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Agricultural economics as behavioral economics

David Zilberman, professor, agriculture and resource economics | July 23, 2016

Behavioral economics is perhaps the most important new paradigm in economics in the new millenium. It is based on the idea that people don’t behave rationally, like economics suggests – that they are, in Thaler’s words, Humans (homo sapiens) rather than Econs (homo economicus).

In the 1960s and 1970s, Nobel Laureate Herbert Simon and others developed behavioral economic theories assuming that people satisfy rather than maximize their profit or utility and that their rationality is bounded (i.e. confined). But the foundation for modern behavioral economics came in the 1980s, with Prospect Theory developed by Kahneman and Tversky to explain behavior under risk. While modern behavioral economics is changing the way economics and finance are practiced and which policies are introduced, agricultural economics have integrated behavioral elements into their models and practices since the 1960s. And some of these elements actually became part of mainstream economics.

farm fieldAgricultural economics originated in two fields: farm economics and farm management. Farm economics was standard economics applied to production and markets of food. Farm management aimed to guide farmers how to make choices, and therefore needed to deal closer with reality, with farmers who are really Humans not Econs. Here I’d like to present some of the behavioral elements that emerged in agricultural economics.

First, decision making under risk has been a major topic of agricultural economics. One of the big challenges of agricultural economists is understanding why farmers didn’t adopt technologies that were shown to have higher yields and profits than traditional practices, especially during the Green Revolution. What agricultural economists realized is that farmers were concerned about risk, especially downside risk. Namely, they would not adopt a technology that doubles yield on average, but during droughts, that may occur 10% of the time, produces much lower yields than the traditional technology. Therefore, agricultural economists applied approaches like ‘safety first’ (where a farmer would say “I’d rather avoid a disaster than increase my average yield”) or similar methods where most of the weight in technology choice is given to avoiding significant setbacks. This extra attention to losses compared to gains is close in many ways to the notion of ‘loss aversion,’ a key element of Prospect Theory that is promoted by behavioral economists to replace the neo-classical ‘expected utility’ approach to address risky choices. Much of the insights of behavioral economics originated from hypothetical and real-life experiments and such experiments are likely to play a major role in the future. Agricultural economists were probably among the first to conduct field experiments where farmers, in India, were given money under various conditions and assessed their risk preferences, and found results that challenged existing expected utility approach.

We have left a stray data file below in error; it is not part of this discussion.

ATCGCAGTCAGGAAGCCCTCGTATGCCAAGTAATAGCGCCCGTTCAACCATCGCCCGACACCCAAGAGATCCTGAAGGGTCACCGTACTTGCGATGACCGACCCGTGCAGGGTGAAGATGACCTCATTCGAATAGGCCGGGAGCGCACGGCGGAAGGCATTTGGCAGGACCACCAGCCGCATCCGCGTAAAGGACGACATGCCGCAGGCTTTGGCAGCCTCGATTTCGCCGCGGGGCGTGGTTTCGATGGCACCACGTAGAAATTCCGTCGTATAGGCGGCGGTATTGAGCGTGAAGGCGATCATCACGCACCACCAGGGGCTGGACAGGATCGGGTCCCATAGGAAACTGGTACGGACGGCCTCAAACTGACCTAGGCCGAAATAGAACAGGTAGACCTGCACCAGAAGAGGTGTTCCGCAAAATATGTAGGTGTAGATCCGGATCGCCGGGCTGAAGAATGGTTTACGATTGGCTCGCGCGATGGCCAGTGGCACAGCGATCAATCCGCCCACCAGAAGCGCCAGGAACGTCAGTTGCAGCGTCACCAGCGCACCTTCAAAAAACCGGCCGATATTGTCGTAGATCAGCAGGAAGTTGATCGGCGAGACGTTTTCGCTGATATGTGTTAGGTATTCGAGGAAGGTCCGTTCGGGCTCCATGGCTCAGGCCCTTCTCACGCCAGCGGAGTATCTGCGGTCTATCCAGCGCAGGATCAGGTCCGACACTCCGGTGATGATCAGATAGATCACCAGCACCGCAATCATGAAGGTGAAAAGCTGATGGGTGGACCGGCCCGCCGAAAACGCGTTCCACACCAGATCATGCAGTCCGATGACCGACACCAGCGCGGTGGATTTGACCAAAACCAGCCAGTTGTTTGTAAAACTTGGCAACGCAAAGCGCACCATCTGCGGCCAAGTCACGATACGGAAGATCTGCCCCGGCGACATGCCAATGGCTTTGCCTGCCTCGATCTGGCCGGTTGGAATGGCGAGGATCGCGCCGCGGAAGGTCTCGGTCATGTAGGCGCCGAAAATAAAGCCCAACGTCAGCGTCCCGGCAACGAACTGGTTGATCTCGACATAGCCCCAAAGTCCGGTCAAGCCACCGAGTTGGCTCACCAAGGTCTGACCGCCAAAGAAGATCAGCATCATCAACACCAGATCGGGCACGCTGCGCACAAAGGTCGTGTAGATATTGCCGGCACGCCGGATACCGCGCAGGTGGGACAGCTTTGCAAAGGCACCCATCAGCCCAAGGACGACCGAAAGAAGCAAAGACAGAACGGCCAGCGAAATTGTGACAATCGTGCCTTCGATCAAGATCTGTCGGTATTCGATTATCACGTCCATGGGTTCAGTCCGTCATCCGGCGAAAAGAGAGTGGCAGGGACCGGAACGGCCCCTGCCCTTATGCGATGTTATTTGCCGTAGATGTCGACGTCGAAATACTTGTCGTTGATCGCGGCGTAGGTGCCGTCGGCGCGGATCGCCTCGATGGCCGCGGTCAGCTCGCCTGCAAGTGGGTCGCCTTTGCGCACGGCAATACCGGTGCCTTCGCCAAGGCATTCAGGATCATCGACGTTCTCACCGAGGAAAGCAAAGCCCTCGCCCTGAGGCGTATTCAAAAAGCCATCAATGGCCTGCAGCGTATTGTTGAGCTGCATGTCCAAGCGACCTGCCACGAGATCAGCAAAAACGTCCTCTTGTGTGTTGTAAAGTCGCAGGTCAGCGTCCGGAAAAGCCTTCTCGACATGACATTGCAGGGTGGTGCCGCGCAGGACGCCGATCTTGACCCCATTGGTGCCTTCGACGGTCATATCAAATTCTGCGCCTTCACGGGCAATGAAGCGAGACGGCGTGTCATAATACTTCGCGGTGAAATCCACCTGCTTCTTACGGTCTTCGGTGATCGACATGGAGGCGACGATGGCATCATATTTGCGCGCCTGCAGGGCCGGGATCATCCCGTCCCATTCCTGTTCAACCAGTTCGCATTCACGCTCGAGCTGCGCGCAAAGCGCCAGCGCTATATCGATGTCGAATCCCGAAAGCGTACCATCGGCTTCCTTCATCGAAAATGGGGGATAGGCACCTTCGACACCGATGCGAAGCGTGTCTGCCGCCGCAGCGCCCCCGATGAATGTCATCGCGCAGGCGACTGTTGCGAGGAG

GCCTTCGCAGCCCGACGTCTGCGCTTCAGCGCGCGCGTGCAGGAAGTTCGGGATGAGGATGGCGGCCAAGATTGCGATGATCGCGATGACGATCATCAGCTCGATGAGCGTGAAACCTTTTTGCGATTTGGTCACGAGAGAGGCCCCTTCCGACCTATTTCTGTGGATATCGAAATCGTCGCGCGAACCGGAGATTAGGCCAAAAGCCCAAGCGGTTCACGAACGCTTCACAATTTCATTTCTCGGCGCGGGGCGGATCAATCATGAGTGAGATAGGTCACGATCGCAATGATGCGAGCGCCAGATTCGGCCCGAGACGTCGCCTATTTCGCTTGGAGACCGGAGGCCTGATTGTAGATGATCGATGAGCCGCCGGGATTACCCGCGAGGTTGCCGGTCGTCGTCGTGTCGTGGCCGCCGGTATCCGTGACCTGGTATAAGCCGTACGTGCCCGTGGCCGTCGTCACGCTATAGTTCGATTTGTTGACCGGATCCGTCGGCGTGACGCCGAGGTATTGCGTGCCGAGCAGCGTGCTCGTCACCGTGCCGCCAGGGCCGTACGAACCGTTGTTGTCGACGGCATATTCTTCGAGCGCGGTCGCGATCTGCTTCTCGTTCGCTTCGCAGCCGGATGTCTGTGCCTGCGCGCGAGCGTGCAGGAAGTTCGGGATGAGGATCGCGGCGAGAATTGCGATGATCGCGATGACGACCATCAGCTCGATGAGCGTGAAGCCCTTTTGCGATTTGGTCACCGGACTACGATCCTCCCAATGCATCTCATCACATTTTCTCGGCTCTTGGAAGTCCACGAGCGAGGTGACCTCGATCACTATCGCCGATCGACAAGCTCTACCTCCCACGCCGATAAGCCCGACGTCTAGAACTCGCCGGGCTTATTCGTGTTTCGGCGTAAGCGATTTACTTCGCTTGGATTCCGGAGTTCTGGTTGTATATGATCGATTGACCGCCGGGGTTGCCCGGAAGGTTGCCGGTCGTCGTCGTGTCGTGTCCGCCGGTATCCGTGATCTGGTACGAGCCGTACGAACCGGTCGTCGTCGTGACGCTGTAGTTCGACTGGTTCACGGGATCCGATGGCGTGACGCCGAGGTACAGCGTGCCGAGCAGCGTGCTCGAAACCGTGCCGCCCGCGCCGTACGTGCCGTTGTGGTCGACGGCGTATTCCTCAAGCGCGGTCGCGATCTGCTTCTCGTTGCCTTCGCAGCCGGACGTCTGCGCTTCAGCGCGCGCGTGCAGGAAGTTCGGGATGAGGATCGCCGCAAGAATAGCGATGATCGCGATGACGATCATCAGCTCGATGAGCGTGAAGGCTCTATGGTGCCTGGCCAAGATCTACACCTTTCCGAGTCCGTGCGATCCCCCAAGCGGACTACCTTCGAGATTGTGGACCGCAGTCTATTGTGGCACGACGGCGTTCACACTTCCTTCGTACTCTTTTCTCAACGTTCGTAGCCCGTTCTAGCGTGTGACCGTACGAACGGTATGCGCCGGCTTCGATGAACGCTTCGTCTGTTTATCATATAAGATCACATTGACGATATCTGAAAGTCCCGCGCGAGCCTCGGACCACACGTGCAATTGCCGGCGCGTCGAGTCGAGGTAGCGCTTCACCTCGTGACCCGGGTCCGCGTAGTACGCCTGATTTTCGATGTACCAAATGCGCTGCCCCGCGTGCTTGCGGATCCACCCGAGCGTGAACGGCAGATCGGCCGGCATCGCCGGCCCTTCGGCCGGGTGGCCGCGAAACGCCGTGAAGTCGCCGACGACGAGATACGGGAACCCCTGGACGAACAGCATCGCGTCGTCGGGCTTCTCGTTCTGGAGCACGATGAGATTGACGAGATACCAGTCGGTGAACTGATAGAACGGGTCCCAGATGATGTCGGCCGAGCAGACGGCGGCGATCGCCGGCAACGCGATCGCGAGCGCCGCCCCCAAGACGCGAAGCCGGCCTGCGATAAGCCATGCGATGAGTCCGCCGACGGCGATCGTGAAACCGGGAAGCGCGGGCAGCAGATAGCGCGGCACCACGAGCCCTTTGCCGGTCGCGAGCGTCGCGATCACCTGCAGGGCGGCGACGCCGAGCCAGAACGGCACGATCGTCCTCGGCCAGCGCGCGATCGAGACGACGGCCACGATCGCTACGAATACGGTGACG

Second, discrete technology adoption choices (i.e. yes or no)[1] haven’t been part of neo-classical economics, which emphasize continuous choices (i.e. quantity of inputs). The first analysis of adoption in economics was published in 1957 by Berkeley ARE alumni Zvi Griliches, who studied adoption of hybrid corn in Iowa. Griliches incorporated profit considerations to a sociology model of adoption that conceptualized adoption as a process of imitation. Over time, agricultural economists have developed alternative frameworks that combine behavioral assumptions, dynamic considerations, and standard economic features. One is the expanded ‘threshold model’ that has three elements: individual choice, heterogeneity and dynamic processes. Individuals are influenced by others in considering new options and then make their choices based on whether the technology fits them or improves their wellbeing. But, individuals are different and at each moment only a portion of the population will adopt any given technology. Finally, learning processes may make a technology more appropriate for more segments of the population by reducing the cost of the technology, improving its effectiveness by the user, and reducing uncertainty about its performance. Much of the analysis of adoption in agriculture was done by economic historians who, for example, suggested that adoption of new technologies may be done either by buying them or renting them.